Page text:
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Global initiatives focused on reducing the time to diagnosis of rare diseases announced

Shire has announced its continuing global education and awareness efforts on Rare Disease Day 2018, to deliver on its commitment to champion those impacted by rare disease, including patients, families and caregivers.

The company is helping to raise awareness about the impact and prevalence of rare diseases, while also listening to and working with an extended community of stakeholders on potential innovative solutions to help reduce the time to diagnosis.

As the global leader in rare diseases, we, at Shire, uniquely understand the challenging journey rare disease patients and their families face every day,” said Flemming Ornskov, MD, MPH, Chief Executive Officer. “We decided to focus this year’s Rare Disease Day efforts on diagnosis because an accurate and timely diagnosis can be the key to a longer, healthier life – especially for a child with a rare disease.”1

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Shire, Microsoft and EURORDIS-Rare Diseases Europe are teaming up to address the multi-year diagnosis challenge many patients experience by working to break down barriers to diagnosis. The Global Commission partners with experts from multiple sectors, including patient advocacy groups, academic/research institutions, hospital and health systems, policy organisations, technology and biotechnology companies, to develop a much-needed roadmap to help guide the rare disease field in accelerating time to diagnosis. Co-chaired by Dr Ornskov, the Global Commission expects to publish its findings in early 2019.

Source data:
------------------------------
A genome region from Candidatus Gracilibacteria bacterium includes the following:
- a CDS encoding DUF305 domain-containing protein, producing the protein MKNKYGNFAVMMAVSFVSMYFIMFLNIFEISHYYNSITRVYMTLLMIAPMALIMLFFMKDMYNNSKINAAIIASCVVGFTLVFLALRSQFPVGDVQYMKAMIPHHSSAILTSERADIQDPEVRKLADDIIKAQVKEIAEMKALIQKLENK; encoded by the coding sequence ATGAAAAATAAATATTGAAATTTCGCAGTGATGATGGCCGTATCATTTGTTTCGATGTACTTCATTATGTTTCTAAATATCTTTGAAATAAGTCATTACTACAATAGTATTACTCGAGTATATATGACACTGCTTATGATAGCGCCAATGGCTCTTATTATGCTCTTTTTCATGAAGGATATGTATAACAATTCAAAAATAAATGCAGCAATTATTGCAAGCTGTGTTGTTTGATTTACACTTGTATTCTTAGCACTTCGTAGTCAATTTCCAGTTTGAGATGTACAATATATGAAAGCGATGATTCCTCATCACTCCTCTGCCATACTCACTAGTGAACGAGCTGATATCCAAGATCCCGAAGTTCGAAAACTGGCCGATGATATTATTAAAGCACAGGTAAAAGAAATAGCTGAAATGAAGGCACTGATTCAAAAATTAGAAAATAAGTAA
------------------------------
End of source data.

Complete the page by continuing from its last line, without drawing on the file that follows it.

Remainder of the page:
To extend the reach of the Global Commission’s mission, Shire is helping drive the conversation around ways to reduce the time to diagnosis through work and partnership at more than 40 events and activities around the world on Rare Disease Day. The discussion and insights shared during these events will be provided to the Global Commission’s work and information bank, offering valuable contributions from stakeholders who represent the rare disease community.

Diagnosis is one of the most important issues affecting health, longevity and well-being for rare disease patients and their families. Forty percent of people are misdiagnosed at least once, with some patients waiting five to seven years to receive a correct diagnosis, often visiting eight physicians – four primary care physicians and four specialists.1,2


  1. Shire. Supporting Our Patients. Available at: Accessed December 6, 2017.
  2. Kole A., Faurisson F. (2010) Rare Diseases Social Epidemiology: Analysis of Inequalities. In: Posada de la Paz M., Groft S. (eds) Rare Diseases Epidemiology. Advances in Experimental Medicine and Biology, Vol. 686. Springer, Dordrecht.